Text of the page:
Most are anticipating spring now, but it seems to still be about a week away before any sort of warmup. Some folks though, are having way too much fun, still enjoying beautiful winter weather.
We were out yesterday, delivering Cottage Life Show tickets to some of our clients (now all friends actually) along with Catharine’s “Welcome Spring” cookies – this year they’re canoe and paddles.
Among others, we found two by the fire on Pine Lake, two about to go snowshoeing on Lake Muskoka, two just getting back to Lake Joseph from lunch, and … two clearing the snow for a skating rink. That’s right, just days from when the fish huts have to be off Muskoka lakes because of ice break-up, they were making a rink! And having a wonderful time doing it!
There’s nothing quite like skating on the lake, at the cottage. Heading inside to relax by the fire afterward is pretty good too.
In 2003, there was virtually no snow in Muskoka until about a week into January. It was quite cold though, so I had a chance to enjoy a very large rink – really cool!
These sort of conditions don’t occur very often, so lake rinks are more a product of dedication and some degree of work(fun). If you want to get started right away, or want to file this away until December-ish 2013, here’s some good, mostly Muskoka stuff:
From Huntsville, someone really into rinks.
Some rink and safety info from a Muskoka cottage products web-retailer. Keeping the rink smooth from Cottage Life magazine.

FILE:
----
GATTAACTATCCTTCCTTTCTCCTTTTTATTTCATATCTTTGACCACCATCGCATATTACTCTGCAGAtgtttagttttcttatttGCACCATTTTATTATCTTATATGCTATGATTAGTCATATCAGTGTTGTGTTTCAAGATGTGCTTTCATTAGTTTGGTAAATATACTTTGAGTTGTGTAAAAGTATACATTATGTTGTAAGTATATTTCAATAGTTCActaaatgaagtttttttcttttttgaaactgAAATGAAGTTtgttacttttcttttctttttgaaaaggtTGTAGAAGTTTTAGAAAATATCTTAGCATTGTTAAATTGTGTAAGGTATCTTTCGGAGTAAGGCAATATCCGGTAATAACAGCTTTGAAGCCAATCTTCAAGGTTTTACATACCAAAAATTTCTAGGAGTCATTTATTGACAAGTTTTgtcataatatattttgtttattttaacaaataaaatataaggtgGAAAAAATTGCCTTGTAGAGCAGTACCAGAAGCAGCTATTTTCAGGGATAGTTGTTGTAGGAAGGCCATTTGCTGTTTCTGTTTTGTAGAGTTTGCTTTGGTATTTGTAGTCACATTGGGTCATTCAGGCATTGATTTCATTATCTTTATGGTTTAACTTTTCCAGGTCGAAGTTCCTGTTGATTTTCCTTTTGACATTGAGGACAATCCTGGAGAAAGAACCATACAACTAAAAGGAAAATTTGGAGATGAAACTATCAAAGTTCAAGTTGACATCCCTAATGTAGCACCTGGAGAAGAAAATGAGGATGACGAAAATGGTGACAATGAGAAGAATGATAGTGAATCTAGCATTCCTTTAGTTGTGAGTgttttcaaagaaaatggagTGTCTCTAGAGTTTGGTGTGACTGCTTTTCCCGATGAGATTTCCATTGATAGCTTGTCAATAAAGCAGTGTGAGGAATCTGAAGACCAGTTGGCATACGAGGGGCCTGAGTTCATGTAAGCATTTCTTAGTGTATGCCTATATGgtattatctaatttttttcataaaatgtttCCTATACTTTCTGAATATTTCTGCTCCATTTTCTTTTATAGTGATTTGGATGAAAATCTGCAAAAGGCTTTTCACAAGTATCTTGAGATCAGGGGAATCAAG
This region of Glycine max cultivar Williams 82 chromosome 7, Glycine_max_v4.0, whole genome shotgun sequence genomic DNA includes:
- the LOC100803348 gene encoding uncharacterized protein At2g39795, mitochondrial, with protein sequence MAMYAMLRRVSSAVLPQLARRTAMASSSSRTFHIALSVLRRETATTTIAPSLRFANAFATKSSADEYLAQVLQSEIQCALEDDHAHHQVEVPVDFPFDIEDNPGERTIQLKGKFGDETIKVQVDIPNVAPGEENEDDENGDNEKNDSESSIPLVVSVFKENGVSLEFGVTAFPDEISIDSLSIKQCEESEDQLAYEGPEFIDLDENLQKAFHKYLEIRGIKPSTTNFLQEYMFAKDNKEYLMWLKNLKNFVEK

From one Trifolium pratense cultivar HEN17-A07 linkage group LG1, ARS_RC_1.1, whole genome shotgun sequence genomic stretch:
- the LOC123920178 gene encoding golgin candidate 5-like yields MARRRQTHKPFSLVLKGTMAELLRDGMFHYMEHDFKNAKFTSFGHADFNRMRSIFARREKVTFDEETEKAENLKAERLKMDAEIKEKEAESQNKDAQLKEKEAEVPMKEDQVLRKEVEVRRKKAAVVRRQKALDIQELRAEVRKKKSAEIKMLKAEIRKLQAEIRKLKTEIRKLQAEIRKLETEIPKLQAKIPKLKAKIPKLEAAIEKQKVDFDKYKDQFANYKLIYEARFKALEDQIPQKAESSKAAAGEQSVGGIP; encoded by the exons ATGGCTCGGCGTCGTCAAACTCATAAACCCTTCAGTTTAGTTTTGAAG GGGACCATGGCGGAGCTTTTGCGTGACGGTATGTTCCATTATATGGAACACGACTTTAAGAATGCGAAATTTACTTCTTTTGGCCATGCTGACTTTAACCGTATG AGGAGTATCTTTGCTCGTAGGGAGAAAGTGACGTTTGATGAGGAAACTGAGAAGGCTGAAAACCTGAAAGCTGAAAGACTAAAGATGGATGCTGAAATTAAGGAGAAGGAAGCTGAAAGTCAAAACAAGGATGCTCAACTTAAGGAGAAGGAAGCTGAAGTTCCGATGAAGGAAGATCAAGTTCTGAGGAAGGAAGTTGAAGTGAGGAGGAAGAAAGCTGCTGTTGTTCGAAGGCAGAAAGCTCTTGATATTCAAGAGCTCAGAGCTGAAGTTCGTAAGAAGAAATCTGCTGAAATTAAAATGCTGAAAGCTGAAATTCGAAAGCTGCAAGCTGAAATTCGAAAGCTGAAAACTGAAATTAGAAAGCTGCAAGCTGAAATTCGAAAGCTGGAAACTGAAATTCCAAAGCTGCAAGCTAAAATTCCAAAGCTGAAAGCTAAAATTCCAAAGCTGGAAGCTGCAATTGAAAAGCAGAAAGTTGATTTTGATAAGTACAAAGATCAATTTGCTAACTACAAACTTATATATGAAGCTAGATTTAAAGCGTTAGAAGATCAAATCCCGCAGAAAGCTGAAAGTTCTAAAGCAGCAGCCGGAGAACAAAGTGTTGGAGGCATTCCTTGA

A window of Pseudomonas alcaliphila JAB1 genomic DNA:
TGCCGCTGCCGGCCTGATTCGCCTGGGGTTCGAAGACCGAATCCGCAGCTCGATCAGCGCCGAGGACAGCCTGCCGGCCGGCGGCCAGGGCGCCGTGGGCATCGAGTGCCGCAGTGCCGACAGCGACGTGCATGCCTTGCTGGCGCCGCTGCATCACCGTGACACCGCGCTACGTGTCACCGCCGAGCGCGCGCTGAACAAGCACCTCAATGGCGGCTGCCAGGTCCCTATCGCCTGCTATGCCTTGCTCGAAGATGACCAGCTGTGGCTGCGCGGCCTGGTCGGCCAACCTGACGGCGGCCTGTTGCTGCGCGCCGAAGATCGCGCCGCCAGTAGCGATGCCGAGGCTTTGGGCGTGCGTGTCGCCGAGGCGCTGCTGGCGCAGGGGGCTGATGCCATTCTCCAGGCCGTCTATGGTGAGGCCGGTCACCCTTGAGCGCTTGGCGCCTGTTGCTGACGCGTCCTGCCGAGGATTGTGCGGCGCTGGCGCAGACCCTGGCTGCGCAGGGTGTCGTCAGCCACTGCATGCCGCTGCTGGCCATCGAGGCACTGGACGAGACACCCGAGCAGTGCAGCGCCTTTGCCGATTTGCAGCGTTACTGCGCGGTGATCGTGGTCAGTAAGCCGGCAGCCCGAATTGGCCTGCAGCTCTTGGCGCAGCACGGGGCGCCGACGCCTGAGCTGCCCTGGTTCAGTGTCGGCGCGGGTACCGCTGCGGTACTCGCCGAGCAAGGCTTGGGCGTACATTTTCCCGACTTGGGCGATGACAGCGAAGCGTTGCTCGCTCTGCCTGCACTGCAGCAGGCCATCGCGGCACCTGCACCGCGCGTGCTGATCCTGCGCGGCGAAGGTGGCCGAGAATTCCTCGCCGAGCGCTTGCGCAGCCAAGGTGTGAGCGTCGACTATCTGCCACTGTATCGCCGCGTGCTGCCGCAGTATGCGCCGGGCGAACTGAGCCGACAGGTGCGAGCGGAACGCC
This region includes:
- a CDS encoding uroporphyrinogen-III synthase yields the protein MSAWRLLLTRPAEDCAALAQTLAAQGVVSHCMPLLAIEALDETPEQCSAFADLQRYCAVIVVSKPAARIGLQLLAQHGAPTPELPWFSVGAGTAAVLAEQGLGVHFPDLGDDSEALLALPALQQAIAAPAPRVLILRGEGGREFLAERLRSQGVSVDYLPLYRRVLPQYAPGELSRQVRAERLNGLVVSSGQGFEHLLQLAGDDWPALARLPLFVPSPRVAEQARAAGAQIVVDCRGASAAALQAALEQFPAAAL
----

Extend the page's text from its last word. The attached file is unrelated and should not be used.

And one of many home grown methods to improvise a bodger Zamboni for the ultimate surface.
Many years ago my Grandmother won a contest with Toronto radio station CKEY (now long gone). I think you had to write in, and the best story about signs of spring won. The prize was a ride in the radio station’s traffic helicopter during a weekday rush hour. Grannie’s story was something about the pussy willows growing up right out of the snow in front of the Sundial restaurant on the way up to Muskoka (also long gone). Anyway, she gave me the helicopter ride – that was cool!!!
Whether: “is the ice-out”, other signs of spring, habits of wildlife or indicators of a healthy lake, we are often asked about key things cottagers need to know – or go by, and we are happy to help!
But here’s an opportunity to get all the scoops on what to look for: plan to attend the Muskoka Stewardship Conference, put on by the Muskoka Watershed Council. This conference is titled What Are You Watching?
Planned, are talks on algae (identification and monitoring), loon surveying, water quality, landscaping for wildlife, NatureWatch programs and more. There’s even the opportunity to join naturalist Al Sinclair on an outdoor birdwatching session before the talks begin.
Taking place at Nipissing University in Bracebridge, the whole day is only $30 and includes lunch. Register, and get more info here.
The winter issue of the Muskoka Lakes Association ShoreLines newsletter is available here.
In the winter issue there is a quick article on septic systems. If you are interested in more on this topic, just ask us, or the Muskoka Watershed Council’s website has lots on this and many more topics (enter septic in the search field).
Also in ShoreLines, is an important article on funding inequality for Muskoka at the hands of the McGuinty government, that negatively affects the Muskoka economy and keeps upward pressure on property taxes.